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February 22, 2012


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Scott Downer

http://i54.tinypic.com/xp2c1s.jpg Ron Paul Liberty has no price only Wealth


Gov poll contradicts both Elway and SUSA, which show McKenna up 9. Looks like an oversample of women (54%).

Peter in Seattle

These results are pretty close to what I expected. I've noticed a trend that highlights the difference between automated polling and polling performed using live callers. Automated polls (like PPP) tend to understate support for progressive candidates and causes, and live-caller polls (like the University of Washington poll) tend to overstate support for them. For instance, in 2010, the automated polls constantly had Dino Rossi and Patty Murray running at either a statistical dead heat or with a slight advantage for Rossi. Live polls consistently had Murray ahead by anywhere from 4-8 points. Murray, of course, ultimately won re-election by a narrow margin (52-48 percent). Likewise, this year, the most recent UW poll (http://www.washingtonpoll.org/results.html) has gay marriage winning overwhelmingly (55-38 percent, with just 7 percent undecided). PPP has it polling much closer. Both polls have shown favor for legalizing marijuana.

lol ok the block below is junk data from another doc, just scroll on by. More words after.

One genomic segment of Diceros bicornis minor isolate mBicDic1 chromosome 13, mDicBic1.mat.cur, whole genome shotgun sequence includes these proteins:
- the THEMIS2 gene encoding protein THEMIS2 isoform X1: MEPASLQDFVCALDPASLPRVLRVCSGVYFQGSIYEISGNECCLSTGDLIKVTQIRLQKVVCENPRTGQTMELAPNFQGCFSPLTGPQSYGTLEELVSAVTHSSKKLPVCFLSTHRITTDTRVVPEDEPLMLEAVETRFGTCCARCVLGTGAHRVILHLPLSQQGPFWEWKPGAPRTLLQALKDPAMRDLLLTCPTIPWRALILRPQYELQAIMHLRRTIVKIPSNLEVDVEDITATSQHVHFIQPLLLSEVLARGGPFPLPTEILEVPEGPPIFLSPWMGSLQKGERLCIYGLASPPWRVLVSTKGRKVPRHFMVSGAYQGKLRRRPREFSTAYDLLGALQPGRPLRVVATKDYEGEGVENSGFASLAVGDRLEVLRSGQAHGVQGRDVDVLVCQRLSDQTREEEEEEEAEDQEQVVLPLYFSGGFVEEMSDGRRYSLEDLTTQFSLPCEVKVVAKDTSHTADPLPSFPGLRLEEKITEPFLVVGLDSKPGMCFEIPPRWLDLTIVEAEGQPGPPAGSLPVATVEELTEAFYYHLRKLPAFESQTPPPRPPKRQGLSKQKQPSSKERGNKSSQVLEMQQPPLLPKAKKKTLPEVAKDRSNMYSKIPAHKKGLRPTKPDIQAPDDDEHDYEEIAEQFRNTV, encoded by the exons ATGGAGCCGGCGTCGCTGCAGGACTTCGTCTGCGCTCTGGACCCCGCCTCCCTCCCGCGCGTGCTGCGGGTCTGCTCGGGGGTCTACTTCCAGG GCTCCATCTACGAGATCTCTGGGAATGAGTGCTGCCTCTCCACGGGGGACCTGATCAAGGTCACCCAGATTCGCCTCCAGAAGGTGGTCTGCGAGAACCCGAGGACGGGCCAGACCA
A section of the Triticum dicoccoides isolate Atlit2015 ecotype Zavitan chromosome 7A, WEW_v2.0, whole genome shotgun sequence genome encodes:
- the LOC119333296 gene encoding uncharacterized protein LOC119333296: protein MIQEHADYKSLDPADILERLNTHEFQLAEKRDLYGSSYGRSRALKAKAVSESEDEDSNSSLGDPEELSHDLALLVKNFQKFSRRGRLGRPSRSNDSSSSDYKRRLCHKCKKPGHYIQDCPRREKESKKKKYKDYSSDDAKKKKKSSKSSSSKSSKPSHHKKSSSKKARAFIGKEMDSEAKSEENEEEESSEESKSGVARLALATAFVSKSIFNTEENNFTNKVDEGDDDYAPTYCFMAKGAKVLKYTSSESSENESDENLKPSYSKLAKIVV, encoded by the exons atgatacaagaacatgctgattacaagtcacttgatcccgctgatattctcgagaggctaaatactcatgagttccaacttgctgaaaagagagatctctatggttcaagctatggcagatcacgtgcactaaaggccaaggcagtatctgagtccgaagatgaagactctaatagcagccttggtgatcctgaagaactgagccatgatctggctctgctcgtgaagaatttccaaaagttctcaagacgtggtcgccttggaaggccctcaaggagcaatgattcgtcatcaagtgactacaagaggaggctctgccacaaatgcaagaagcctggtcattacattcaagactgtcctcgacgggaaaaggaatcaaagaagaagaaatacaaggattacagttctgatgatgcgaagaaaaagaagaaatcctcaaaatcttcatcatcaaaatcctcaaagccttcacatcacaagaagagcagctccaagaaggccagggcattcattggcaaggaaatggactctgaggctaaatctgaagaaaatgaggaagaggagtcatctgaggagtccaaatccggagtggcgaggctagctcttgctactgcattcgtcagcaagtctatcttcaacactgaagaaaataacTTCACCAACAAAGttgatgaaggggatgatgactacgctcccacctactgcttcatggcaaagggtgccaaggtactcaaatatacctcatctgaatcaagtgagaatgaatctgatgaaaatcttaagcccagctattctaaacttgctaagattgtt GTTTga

I suspect that the vote on gay marriage this year (if there is one) will be similar to the results of Referendum 71 in 2009 - perhaps 52-48 or 53-47 in favor of the law, with the liberal central Puget Sound region edging out the much more conservative areas of the state by a narrow margin. (Of course, the margin of victory for gay marriage supporters COULD be larger with the higher turnout of young voters, since 2012 is a presidential election year, and 2009 was not.)


When it comes to a poll on the ballot issue of same-sex marriage to the actual election result, what have you found form your surveys historically speaking? Is the so called 'gay Bradley Effect' a real thing?


www.trunews.com with Rick Wiles.
the RobertScottBell show.
the PowerHour with Joyce Riley.

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